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Christian Arthur's story

Christian’s family was well off and he attended a private non-denominational school in Sydney as a teenager in the 1970s. He remembers a single incident of sexual abuse by a teacher and wanted to add it the Royal Commission’s body of knowledge as it builds a picture of historical abuse across institutions.

‘I consider this not even a trifling incident in my life’, Christian told the Commissioner. ‘Apart from the fact that for some reason I can still remember it. And I’m acutely aware that there’s a large number of people who have experienced things that really bear no comparison to what I experienced.’

One of Christian’s teachers was a man in his 50s, George Mullins.

‘We sat at these most uncomfortable wooden desks and in general terms I can remember Mullins would at different times come up either next to or beside boys in the class and tickle them very actively, and that was what happened to me – I’m sure this is what happened to all the other boys – his tickling of me extended down to my crotch. It was over in a moment or two. But that’s what he did. That was his modus operandi.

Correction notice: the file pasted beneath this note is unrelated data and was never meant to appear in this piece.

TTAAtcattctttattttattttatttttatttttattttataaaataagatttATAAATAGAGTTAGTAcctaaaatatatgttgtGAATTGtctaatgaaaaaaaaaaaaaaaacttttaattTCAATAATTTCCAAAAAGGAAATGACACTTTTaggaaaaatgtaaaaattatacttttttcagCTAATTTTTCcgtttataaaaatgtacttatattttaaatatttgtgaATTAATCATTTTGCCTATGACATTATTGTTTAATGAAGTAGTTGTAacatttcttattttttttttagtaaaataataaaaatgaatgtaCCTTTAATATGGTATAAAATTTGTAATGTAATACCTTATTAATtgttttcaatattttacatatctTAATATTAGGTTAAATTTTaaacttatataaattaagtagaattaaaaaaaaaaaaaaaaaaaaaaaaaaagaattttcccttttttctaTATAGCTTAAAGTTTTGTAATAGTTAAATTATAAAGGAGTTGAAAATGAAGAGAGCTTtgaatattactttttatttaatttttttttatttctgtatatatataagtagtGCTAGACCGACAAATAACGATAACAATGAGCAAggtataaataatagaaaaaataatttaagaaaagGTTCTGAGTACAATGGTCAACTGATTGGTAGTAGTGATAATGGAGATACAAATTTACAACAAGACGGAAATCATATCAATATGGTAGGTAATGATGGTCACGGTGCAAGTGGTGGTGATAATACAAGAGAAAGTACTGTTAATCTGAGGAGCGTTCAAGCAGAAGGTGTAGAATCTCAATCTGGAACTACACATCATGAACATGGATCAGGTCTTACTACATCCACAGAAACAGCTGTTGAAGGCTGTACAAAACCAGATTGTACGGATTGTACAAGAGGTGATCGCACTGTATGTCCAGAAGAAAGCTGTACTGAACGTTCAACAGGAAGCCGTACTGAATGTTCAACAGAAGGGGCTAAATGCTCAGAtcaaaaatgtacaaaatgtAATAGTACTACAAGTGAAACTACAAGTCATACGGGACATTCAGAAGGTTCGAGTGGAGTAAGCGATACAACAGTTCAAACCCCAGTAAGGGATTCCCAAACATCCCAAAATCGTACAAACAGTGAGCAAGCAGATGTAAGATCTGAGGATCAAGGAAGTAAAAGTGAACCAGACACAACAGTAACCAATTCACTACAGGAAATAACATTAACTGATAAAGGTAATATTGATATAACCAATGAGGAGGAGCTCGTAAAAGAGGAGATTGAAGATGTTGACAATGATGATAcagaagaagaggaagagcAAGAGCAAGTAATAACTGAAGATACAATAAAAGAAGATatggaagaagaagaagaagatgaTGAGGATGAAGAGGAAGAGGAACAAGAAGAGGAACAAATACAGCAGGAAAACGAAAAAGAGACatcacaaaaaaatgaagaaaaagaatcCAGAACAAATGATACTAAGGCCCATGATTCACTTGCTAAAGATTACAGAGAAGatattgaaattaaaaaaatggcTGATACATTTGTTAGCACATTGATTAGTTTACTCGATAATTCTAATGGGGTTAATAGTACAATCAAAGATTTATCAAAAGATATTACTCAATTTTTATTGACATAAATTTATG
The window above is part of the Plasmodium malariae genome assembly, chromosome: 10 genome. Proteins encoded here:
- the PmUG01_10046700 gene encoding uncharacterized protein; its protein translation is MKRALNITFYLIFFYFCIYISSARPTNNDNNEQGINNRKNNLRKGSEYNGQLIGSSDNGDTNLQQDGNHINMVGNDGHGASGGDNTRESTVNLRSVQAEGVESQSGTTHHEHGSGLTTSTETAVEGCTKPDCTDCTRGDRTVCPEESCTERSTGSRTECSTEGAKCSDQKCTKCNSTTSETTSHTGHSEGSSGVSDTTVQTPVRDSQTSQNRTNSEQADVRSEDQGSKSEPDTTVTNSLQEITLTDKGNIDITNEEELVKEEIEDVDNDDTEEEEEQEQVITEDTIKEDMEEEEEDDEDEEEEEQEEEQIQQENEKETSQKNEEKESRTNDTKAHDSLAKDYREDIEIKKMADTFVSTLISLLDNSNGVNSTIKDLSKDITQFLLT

‘I don’t have any memory of it happening more than once, but I couldn’t say that it didn’t …

‘I know that I reported it to [the master of the junior school] … I can’t imagine that I would’ve reported it after just one incident.’

To Christian’s knowledge the master took no action. ‘I have the memory of a rather blank look on his face – I’m analysing this now years later – it was a look of noncommittal response, disinterested, unengaged.’

Christian did not report the incident to his parents. ‘What goes on at school, stays at school.’

Christian tried to explain the culture of the school at the time, where a certain level of abuse and casual violence seemed to be accepted as ‘par for the course’. He remembers George Mullins’ behaviour being openly discussed in the playground among the boys.

‘This was just part of what happened at school.

‘There were a range of rituals that were instilled or part of life at [the school] and this just got scooped up as one of them that you just rolled with …

‘It was like a rite of passage to have been tickled and interfered with by George Mullins.

‘There was no common or collective sense that this was wrong.’

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